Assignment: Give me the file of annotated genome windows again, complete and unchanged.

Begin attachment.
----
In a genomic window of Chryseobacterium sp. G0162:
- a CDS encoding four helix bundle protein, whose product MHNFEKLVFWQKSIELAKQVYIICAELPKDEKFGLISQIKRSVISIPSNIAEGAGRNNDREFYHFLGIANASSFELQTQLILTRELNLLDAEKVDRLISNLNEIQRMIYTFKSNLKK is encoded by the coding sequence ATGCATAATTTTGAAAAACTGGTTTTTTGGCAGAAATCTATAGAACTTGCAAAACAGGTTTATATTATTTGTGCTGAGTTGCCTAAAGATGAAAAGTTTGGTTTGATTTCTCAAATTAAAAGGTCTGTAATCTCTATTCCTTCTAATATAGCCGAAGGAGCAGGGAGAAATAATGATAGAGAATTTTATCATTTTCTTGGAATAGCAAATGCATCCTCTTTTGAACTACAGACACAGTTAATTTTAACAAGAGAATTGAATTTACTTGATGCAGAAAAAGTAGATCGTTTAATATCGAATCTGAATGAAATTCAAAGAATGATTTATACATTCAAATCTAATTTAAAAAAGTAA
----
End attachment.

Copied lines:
In a genomic window of Chryseobacterium sp. G0162:
- a CDS encoding four helix bundle protein, whose product MHNFEKLVFWQKSIELAKQVYIICAELPKDEKFGLISQIKRSVISIPSNIAEGAGRNNDREFYHFLGIANASSFELQTQLILTRELNLLDAEKVDRLISNLNEIQRMIYTFKSNLKK is encoded by the coding sequence ATGCATAATTTTGAAAAACTGGTTTTTTGGCAGAAATCTATAGAACTTGCAAAACAGGTTTATATTATTTGTGCTGAGTTGCCTAAAGATGAAAAGTTTGGTTTGATTTCTCAAATTAAAAGGTCTGTAATCTCTATTCCTTCTAATATAGCCGAAGGAGCAGGGAGAAATAATGATAGAGAATTTTATCATTTTCTTGGAATAGCAAATGCATCCTCTTTTGAACTACAGACACAGTTAATTTTAACAAGAGAATTGAATTTACTTGATGCAGAAAAAGTAGATCGTTTAATATCGAATCTGAATGAAATTCAAAGAATGATTTATACATTCAAATCTAATTTAAAAAAGTAA